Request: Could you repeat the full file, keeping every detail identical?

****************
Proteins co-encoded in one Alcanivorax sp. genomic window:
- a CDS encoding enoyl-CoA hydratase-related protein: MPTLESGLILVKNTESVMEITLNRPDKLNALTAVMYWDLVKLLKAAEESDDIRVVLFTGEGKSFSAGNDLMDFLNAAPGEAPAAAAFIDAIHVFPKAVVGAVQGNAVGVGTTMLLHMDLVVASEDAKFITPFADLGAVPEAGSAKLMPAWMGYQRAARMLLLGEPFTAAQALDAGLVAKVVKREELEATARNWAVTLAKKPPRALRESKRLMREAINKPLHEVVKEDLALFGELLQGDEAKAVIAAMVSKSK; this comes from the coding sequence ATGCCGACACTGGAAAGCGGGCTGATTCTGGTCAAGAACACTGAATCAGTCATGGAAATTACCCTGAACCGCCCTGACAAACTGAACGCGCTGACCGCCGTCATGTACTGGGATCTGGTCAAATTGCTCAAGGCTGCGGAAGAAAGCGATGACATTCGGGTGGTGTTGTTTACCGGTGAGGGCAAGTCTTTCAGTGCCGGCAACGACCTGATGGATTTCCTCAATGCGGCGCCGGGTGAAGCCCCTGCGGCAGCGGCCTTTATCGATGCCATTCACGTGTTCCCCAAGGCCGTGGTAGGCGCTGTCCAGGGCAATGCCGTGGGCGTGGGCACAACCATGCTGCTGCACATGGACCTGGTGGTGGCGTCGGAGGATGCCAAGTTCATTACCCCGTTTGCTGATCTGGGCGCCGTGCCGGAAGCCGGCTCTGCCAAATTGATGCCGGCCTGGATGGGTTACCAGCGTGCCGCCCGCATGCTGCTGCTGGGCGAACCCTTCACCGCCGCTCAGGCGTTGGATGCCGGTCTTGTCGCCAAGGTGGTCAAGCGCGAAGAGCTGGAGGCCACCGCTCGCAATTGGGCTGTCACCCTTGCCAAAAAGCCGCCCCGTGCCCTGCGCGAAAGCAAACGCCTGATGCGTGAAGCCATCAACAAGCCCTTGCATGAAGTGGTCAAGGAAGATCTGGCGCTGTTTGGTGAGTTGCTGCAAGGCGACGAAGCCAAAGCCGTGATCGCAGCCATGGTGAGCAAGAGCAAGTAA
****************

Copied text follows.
Proteins co-encoded in one Alcanivorax sp. genomic window:
- a CDS encoding enoyl-CoA hydratase-related protein: MPTLESGLILVKNTESVMEITLNRPDKLNALTAVMYWDLVKLLKAAEESDDIRVVLFTGEGKSFSAGNDLMDFLNAAPGEAPAAAAFIDAIHVFPKAVVGAVQGNAVGVGTTMLLHMDLVVASEDAKFITPFADLGAVPEAGSAKLMPAWMGYQRAARMLLLGEPFTAAQALDAGLVAKVVKREELEATARNWAVTLAKKPPRALRESKRLMREAINKPLHEVVKEDLALFGELLQGDEAKAVIAAMVSKSK; this comes from the coding sequence ATGCCGACACTGGAAAGCGGGCTGATTCTGGTCAAGAACACTGAATCAGTCATGGAAATTACCCTGAACCGCCCTGACAAACTGAACGCGCTGACCGCCGTCATGTACTGGGATCTGGTCAAATTGCTCAAGGCTGCGGAAGAAAGCGATGACATTCGGGTGGTGTTGTTTACCGGTGAGGGCAAGTCTTTCAGTGCCGGCAACGACCTGATGGATTTCCTCAATGCGGCGCCGGGTGAAGCCCCTGCGGCAGCGGCCTTTATCGATGCCATTCACGTGTTCCCCAAGGCCGTGGTAGGCGCTGTCCAGGGCAATGCCGTGGGCGTGGGCACAACCATGCTGCTGCACATGGACCTGGTGGTGGCGTCGGAGGATGCCAAGTTCATTACCCCGTTTGCTGATCTGGGCGCCGTGCCGGAAGCCGGCTCTGCCAAATTGATGCCGGCCTGGATGGGTTACCAGCGTGCCGCCCGCATGCTGCTGCTGGGCGAACCCTTCACCGCCGCTCAGGCGTTGGATGCCGGTCTTGTCGCCAAGGTGGTCAAGCGCGAAGAGCTGGAGGCCACCGCTCGCAATTGGGCTGTCACCCTTGCCAAAAAGCCGCCCCGTGCCCTGCGCGAAAGCAAACGCCTGATGCGTGAAGCCATCAACAAGCCCTTGCATGAAGTGGTCAAGGAAGATCTGGCGCTGTTTGGTGAGTTGCTGCAAGGCGACGAAGCCAAAGCCGTGATCGCAGCCATGGTGAGCAAGAGCAAGTAA